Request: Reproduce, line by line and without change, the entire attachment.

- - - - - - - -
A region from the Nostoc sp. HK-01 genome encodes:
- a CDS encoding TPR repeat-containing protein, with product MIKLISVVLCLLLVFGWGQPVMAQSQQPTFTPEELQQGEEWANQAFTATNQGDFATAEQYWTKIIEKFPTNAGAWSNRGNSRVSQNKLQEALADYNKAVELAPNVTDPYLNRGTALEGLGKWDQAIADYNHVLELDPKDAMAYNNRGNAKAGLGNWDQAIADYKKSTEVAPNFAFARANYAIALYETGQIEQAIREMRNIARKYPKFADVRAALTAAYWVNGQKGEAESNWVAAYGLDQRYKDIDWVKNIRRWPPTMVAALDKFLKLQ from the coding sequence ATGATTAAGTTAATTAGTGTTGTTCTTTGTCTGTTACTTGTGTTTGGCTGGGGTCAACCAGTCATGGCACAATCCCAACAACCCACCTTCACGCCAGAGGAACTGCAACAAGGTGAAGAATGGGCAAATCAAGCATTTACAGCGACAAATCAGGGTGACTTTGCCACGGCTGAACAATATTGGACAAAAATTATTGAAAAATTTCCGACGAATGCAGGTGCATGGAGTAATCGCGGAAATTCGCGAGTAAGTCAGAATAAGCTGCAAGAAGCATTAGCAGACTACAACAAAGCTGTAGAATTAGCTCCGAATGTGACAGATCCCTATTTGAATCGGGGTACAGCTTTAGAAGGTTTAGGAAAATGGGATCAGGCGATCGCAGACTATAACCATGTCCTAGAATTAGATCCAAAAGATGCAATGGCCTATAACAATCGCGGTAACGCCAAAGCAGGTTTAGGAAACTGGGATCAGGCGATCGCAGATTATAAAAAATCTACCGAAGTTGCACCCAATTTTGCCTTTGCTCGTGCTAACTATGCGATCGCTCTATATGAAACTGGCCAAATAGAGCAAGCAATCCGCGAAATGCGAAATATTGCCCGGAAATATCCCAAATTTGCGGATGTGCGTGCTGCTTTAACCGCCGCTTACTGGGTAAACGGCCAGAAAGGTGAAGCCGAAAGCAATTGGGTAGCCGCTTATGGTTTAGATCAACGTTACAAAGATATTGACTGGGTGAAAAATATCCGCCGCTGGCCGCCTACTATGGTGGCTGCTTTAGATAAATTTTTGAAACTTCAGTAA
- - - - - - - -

A region from the Nostoc sp. HK-01 genome encodes:
- a CDS encoding TPR repeat-containing protein, with product MIKLISVVLCLLLVFGWGQPVMAQSQQPTFTPEELQQGEEWANQAFTATNQGDFATAEQYWTKIIEKFPTNAGAWSNRGNSRVSQNKLQEALADYNKAVELAPNVTDPYLNRGTALEGLGKWDQAIADYNHVLELDPKDAMAYNNRGNAKAGLGNWDQAIADYKKSTEVAPNFAFARANYAIALYETGQIEQAIREMRNIARKYPKFADVRAALTAAYWVNGQKGEAESNWVAAYGLDQRYKDIDWVKNIRRWPPTMVAALDKFLKLQ from the coding sequence ATGATTAAGTTAATTAGTGTTGTTCTTTGTCTGTTACTTGTGTTTGGCTGGGGTCAACCAGTCATGGCACAATCCCAACAACCCACCTTCACGCCAGAGGAACTGCAACAAGGTGAAGAATGGGCAAATCAAGCATTTACAGCGACAAATCAGGGTGACTTTGCCACGGCTGAACAATATTGGACAAAAATTATTGAAAAATTTCCGACGAATGCAGGTGCATGGAGTAATCGCGGAAATTCGCGAGTAAGTCAGAATAAGCTGCAAGAAGCATTAGCAGACTACAACAAAGCTGTAGAATTAGCTCCGAATGTGACAGATCCCTATTTGAATCGGGGTACAGCTTTAGAAGGTTTAGGAAAATGGGATCAGGCGATCGCAGACTATAACCATGTCCTAGAATTAGATCCAAAAGATGCAATGGCCTATAACAATCGCGGTAACGCCAAAGCAGGTTTAGGAAACTGGGATCAGGCGATCGCAGATTATAAAAAATCTACCGAAGTTGCACCCAATTTTGCCTTTGCTCGTGCTAACTATGCGATCGCTCTATATGAAACTGGCCAAATAGAGCAAGCAATCCGCGAAATGCGAAATATTGCCCGGAAATATCCCAAATTTGCGGATGTGCGTGCTGCTTTAACCGCCGCTTACTGGGTAAACGGCCAGAAAGGTGAAGCCGAAAGCAATTGGGTAGCCGCTTATGGTTTAGATCAACGTTACAAAGATATTGACTGGGTGAAAAATATCCGCCGCTGGCCGCCTACTATGGTGGCTGCTTTAGATAAATTTTTGAAACTTCAGTAA